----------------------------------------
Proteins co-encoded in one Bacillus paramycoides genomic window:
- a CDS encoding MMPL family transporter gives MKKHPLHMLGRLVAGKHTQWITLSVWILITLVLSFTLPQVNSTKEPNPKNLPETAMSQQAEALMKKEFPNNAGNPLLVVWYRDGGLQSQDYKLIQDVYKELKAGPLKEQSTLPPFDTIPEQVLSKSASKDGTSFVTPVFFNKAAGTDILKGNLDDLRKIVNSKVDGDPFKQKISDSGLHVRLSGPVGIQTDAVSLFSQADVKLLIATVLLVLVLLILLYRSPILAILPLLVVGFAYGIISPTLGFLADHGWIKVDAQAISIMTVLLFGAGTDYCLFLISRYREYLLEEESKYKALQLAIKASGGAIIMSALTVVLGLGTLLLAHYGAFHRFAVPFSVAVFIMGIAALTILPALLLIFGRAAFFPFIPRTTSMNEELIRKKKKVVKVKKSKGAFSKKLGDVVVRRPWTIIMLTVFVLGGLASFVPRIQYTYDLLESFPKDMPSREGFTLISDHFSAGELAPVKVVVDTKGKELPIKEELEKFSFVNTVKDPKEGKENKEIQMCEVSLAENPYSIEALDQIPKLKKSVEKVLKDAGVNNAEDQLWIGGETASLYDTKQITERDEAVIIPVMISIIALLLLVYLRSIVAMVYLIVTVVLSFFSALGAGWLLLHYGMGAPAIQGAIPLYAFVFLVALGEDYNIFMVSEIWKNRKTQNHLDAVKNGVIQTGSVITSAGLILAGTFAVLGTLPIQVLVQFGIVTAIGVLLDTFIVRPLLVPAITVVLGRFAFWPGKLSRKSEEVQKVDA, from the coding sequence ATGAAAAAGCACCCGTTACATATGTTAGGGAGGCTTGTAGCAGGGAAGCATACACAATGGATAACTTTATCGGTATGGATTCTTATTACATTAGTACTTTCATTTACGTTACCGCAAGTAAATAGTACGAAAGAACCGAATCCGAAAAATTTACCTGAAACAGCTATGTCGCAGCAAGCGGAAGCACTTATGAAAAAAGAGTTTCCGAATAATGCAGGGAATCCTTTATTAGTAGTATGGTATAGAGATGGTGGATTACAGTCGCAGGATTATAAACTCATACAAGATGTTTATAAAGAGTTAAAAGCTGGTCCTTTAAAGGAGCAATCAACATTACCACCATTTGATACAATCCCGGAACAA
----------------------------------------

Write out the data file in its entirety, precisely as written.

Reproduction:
Proteins co-encoded in one Bacillus paramycoides genomic window:
- a CDS encoding MMPL family transporter gives MKKHPLHMLGRLVAGKHTQWITLSVWILITLVLSFTLPQVNSTKEPNPKNLPETAMSQQAEALMKKEFPNNAGNPLLVVWYRDGGLQSQDYKLIQDVYKELKAGPLKEQSTLPPFDTIPEQVLSKSASKDGTSFVTPVFFNKAAGTDILKGNLDDLRKIVNSKVDGDPFKQKISDSGLHVRLSGPVGIQTDAVSLFSQADVKLLIATVLLVLVLLILLYRSPILAILPLLVVGFAYGIISPTLGFLADHGWIKVDAQAISIMTVLLFGAGTDYCLFLISRYREYLLEEESKYKALQLAIKASGGAIIMSALTVVLGLGTLLLAHYGAFHRFAVPFSVAVFIMGIAALTILPALLLIFGRAAFFPFIPRTTSMNEELIRKKKKVVKVKKSKGAFSKKLGDVVVRRPWTIIMLTVFVLGGLASFVPRIQYTYDLLESFPKDMPSREGFTLISDHFSAGELAPVKVVVDTKGKELPIKEELEKFSFVNTVKDPKEGKENKEIQMCEVSLAENPYSIEALDQIPKLKKSVEKVLKDAGVNNAEDQLWIGGETASLYDTKQITERDEAVIIPVMISIIALLLLVYLRSIVAMVYLIVTVVLSFFSALGAGWLLLHYGMGAPAIQGAIPLYAFVFLVALGEDYNIFMVSEIWKNRKTQNHLDAVKNGVIQTGSVITSAGLILAGTFAVLGTLPIQVLVQFGIVTAIGVLLDTFIVRPLLVPAITVVLGRFAFWPGKLSRKSEEVQKVDA, from the coding sequence ATGAAAAAGCACCCGTTACATATGTTAGGGAGGCTTGTAGCAGGGAAGCATACACAATGGATAACTTTATCGGTATGGATTCTTATTACATTAGTACTTTCATTTACGTTACCGCAAGTAAATAGTACGAAAGAACCGAATCCGAAAAATTTACCTGAAACAGCTATGTCGCAGCAAGCGGAAGCACTTATGAAAAAAGAGTTTCCGAATAATGCAGGGAATCCTTTATTAGTAGTATGGTATAGAGATGGTGGATTACAGTCGCAGGATTATAAACTCATACAAGATGTTTATAAAGAGTTAAAAGCTGGTCCTTTAAAGGAGCAATCAACATTACCACCATTTGATACAATCCCGGAACAA